1893, Paul Elie Ranson (1861 - 1909)
58.6 cm x 41.5 cm
Van Gogh Museum, Amsterdam (Vincent van Gogh Foundation)
The French artist Paul Ranson borrowed the subject of this print from Japanese woodcuts. The graceful forms, with arabesques and flower patterns, are also drawn from that source. There is no question of depth or perspective: the tiger, outlined in black, is as flat as a cardboard cut-out. This was entirely intentional on Ranson’s part, and was intended to produce a decorative and hence modern image.
At first sight, the motif looks like it was printed on yellow paper. This is not the case, however: the cream-coloured margin shows that the yellow ground is itself printed. The background colour of Ranson’s print was no doubt inspired by the yellow paper used for Paul Gauguin’s Volpini print series.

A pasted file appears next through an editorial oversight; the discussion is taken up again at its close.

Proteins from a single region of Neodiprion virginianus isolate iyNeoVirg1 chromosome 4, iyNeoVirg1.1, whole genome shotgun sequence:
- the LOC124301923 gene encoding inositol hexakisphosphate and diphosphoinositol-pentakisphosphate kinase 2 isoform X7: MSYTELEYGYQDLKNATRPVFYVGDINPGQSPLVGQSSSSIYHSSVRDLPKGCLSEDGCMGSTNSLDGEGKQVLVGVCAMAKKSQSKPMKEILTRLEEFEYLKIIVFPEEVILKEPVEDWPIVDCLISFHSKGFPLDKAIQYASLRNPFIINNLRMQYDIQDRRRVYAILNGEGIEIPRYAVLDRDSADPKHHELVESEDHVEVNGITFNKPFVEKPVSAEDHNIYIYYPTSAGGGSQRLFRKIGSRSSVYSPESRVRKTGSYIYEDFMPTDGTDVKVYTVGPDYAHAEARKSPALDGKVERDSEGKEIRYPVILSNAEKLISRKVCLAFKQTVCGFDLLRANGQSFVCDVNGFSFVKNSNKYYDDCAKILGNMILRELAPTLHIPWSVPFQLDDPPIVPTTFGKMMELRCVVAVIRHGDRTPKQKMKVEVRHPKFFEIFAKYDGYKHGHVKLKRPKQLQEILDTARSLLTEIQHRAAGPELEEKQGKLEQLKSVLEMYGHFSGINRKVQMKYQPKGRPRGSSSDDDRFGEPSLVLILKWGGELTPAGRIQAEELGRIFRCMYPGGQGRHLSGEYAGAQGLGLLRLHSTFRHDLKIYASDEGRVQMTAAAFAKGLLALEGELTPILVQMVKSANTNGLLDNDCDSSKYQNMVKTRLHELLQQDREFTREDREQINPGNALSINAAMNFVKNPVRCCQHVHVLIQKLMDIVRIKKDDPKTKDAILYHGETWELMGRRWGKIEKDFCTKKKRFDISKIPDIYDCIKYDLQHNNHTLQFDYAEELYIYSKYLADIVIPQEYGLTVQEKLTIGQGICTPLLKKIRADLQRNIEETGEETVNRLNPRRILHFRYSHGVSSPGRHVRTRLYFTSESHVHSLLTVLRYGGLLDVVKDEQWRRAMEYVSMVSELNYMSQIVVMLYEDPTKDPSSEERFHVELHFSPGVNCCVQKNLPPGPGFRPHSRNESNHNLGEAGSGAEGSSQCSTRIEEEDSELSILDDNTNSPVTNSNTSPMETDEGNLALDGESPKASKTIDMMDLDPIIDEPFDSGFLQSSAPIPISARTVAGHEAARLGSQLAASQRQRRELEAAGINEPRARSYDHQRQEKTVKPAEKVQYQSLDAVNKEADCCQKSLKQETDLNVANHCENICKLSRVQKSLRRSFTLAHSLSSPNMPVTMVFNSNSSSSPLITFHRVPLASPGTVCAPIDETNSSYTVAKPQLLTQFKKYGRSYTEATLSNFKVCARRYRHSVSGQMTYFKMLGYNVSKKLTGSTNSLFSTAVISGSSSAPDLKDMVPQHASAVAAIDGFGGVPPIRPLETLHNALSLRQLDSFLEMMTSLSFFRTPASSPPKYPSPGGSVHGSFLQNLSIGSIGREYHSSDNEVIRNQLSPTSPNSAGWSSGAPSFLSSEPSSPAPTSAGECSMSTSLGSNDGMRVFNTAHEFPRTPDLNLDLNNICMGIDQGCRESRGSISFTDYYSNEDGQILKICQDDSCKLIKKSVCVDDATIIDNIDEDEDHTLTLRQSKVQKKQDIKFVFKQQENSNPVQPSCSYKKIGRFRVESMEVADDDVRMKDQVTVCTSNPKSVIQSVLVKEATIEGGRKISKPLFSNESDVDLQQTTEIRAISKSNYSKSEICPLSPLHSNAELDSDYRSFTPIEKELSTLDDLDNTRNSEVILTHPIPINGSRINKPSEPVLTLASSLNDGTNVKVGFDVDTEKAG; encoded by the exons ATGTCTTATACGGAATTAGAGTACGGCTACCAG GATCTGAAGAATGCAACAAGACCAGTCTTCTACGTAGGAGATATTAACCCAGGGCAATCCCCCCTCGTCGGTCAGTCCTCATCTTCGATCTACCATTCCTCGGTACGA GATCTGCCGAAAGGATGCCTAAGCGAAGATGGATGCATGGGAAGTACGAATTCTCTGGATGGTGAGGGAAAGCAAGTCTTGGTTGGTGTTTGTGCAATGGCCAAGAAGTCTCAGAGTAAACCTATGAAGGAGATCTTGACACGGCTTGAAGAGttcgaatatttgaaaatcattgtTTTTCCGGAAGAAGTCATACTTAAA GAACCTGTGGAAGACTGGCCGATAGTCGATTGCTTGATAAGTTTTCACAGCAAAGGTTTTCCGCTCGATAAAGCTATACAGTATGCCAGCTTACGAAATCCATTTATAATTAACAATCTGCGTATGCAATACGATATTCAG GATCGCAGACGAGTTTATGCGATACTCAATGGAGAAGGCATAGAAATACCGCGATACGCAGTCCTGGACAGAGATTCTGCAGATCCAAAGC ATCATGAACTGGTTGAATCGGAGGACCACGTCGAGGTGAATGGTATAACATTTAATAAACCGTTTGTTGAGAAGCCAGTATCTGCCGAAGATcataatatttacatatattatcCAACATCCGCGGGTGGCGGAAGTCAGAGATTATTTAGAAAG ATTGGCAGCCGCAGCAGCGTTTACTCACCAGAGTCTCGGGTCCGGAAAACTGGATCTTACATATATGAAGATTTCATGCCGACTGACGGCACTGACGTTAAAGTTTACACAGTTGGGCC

Tigre in the jungle was published as part of L’Estampe originale – an album of ninety-five prints that was published in nine parts. Aimed at a growing group of contemporary print collectors, in principle, the album was limited to original prints – lithographs, etchings and woodcuts that were both designed and printed by the artists themselves. The contributing printmakers were young and old, emerging and established, and so the prints offers a marvellous survey of artistic trends at the end of the nineteenth century. The Van Gogh Museum has a complete edition.